the city from using the officer's incapacity and resultant absence as reasons, under one statute [G. L. c. 31, Section 20D], to withhold benefits provided by another statute [G. L. c. 41, Section 111F,] to compensate for that very incapacity," that characterization does not diminish the principle that, absent some overriding disqualification such as waiver, forfeiture, pension, retirement, or termination of incapacity, rights to disability benefits, once accrued to the benefit of the disabled officer, cannot be cut off by the expiration of the period of employment.
We know of no sound reason to construe Section 111F so as to permit the town to terminate benefits merely upon the expiration of a term of appointment where those benefits are otherwise payable by reason of an incapacity suffered because of an injury sustained in the performance of the officer's duties. The section itself contains no such express limitation. It is true, as the town argues, that it is not contemplated that the plaintiff will return to duty beyond the period of his appointment, see Hennessey v. Bridgewater, 388 Mass. at 226, but it is also true that the termination of disability benefits to an injured police officer before recovery and without manifest justification will work a very substantial discouragement to any person considering a time-limited appointment as a police officer -- a result that the Legislature is not likely to have intended. [Note 8]
The town is correct, however, in pointing out that the final judgment ordering the continuation of payments to the plaintiff "until [he] can return to work" does not take account of the possibility that the town may retire or pension the plaintiff, or that the plaintiff's incapacity may be found either by the town or by the town-designated physician to have terminated. Further, the rate of benefits to which the plaintiff is entitled should be specified, namely, the same rate of pay he was receiving when injured in the performance of his duties.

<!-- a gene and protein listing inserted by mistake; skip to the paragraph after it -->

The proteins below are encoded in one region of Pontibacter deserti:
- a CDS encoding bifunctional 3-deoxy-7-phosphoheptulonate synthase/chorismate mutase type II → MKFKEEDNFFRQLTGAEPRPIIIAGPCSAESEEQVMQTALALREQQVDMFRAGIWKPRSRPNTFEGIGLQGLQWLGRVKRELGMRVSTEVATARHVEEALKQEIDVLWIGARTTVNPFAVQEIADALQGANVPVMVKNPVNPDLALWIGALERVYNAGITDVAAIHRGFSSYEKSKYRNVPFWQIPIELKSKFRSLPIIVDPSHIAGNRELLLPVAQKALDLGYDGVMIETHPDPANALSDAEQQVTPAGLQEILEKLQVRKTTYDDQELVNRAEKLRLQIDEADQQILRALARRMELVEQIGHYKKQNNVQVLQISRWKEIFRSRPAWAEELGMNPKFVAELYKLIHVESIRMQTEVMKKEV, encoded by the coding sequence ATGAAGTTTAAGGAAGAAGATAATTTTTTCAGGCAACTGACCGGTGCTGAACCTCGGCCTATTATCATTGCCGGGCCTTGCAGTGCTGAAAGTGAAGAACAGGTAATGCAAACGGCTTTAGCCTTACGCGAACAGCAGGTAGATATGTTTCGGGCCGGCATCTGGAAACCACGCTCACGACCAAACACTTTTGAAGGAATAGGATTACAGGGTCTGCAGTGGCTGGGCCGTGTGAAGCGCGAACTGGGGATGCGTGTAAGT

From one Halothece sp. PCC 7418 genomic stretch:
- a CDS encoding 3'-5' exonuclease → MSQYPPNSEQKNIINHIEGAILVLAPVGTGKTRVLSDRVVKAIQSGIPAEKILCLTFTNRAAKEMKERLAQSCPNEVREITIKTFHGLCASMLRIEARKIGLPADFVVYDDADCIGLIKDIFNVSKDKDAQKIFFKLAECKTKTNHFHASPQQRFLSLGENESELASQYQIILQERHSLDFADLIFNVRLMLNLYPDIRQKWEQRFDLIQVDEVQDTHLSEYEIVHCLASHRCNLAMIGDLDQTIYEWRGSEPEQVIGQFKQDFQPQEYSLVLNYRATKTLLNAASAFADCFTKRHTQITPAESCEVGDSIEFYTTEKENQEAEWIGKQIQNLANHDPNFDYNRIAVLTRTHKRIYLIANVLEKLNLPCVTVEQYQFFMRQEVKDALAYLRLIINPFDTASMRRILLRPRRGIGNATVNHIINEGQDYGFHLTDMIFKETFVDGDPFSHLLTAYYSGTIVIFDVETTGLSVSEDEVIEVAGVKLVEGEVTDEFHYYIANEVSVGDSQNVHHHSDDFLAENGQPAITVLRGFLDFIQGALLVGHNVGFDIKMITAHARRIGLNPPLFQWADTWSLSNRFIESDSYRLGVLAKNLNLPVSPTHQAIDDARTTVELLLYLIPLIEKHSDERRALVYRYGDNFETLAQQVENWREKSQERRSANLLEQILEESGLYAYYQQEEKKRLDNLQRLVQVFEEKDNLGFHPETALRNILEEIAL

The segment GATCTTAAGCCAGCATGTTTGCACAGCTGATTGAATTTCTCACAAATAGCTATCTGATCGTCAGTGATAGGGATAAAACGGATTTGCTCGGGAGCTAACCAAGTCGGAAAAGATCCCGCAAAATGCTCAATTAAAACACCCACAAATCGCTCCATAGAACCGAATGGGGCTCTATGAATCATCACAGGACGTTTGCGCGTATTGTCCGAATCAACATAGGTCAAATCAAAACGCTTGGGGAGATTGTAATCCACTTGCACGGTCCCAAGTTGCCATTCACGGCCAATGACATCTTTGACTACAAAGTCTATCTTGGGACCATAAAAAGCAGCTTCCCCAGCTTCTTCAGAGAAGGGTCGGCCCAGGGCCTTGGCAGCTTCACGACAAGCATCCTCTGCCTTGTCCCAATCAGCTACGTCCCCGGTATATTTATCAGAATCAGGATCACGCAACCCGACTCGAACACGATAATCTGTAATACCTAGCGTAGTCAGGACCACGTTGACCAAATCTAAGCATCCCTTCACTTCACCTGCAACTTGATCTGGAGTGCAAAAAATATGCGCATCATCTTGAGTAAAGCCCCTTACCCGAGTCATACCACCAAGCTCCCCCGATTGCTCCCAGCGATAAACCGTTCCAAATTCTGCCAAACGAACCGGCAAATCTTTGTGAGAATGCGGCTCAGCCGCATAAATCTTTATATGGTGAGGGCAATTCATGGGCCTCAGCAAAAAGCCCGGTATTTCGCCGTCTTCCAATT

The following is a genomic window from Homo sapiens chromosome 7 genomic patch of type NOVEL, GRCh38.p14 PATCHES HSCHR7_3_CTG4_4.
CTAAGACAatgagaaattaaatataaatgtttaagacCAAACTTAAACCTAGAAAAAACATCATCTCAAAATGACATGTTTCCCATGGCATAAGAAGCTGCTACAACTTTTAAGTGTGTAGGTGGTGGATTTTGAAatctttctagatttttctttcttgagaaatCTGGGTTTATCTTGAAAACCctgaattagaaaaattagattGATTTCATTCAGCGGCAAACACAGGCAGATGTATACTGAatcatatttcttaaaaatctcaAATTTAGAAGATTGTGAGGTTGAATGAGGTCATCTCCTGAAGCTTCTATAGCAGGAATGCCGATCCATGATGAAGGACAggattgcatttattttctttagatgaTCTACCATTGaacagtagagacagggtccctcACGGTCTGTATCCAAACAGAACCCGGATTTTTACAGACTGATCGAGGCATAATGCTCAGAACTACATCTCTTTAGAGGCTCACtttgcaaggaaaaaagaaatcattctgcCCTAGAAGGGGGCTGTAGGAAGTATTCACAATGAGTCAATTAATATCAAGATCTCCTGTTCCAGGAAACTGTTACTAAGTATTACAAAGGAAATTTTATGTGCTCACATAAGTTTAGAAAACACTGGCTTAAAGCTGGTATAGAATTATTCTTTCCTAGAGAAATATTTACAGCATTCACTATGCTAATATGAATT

The judgment is vacated and a new judgment is to enter which (1) dismisses the complaint as to the board of selectmen and Elizabeth Steele and (2) is in accordance with this opinion.
[Note 1] The Provincetown board of selectmen and Elizabeth Steele, chairperson of the board of selectmen. The plaintiff has acknowledged that the board of selectmen and its individual members are not personally liable and that the complaint should be dismissed as against the board and Elizabeth Steele.
[Note 2] The relevant portion of G. L. c. 41, Section 111F, as appearing in St. 1964, c. 149, provides: "Whenever a police officer . . . of a city [or] town . . . is incapacitated for duty because of injury sustained in the performance of his duty without fault of his own, . . . he shall be granted leave without loss of pay for the period of such incapacity; provided, that no such leave shall be granted for any period after such police officer . . . has been retired or pensioned in accordance with law or for any period after a physician designated by the board or officer authorized to appoint police officers . . . in such city [or] town . . . determines that such incapacity no longer exists."
[Note 3] The Jones case was decided on the basis of the plaintiff's voluntary resignation as a special police officer.
[Note 4] The fact that Paparo was a police officer for a term of months does not disqualify him from receiving Section 111F benefits. Jones v. Wayland, supra at 255-256.
[Note 5] Police officers are not eligible to receive benefits provided by the Workers' Compensation Law. See G. L. c. 152, Section 69.
[Note 6] See also Dyer v. Lunenburg, ante 606 (1993). Dyer arose under G. L. c. 32, Section 85H, but the operative language of Section 85H and that of Section 111F, so far as here material, are nearly identical. In Dyer the town, but not the town-designated physician, established that the call fire fighter was no longer incapacitated. The termination of benefits was affirmed on appeal.
[Note 7] Under the provisions of Section 111F, the town retains the right to designate a physician who may examine the plaintiff for the purpose of determining whether his incapacity continues to exist.
[Note 8] The town also argues that the civil service law does not permit the continuation of the plaintiff's employment without compliance with the numerous provisions of G. L. c. 31. The argument has no merit; the only issue before us is the interpretation to be given to Section 111F.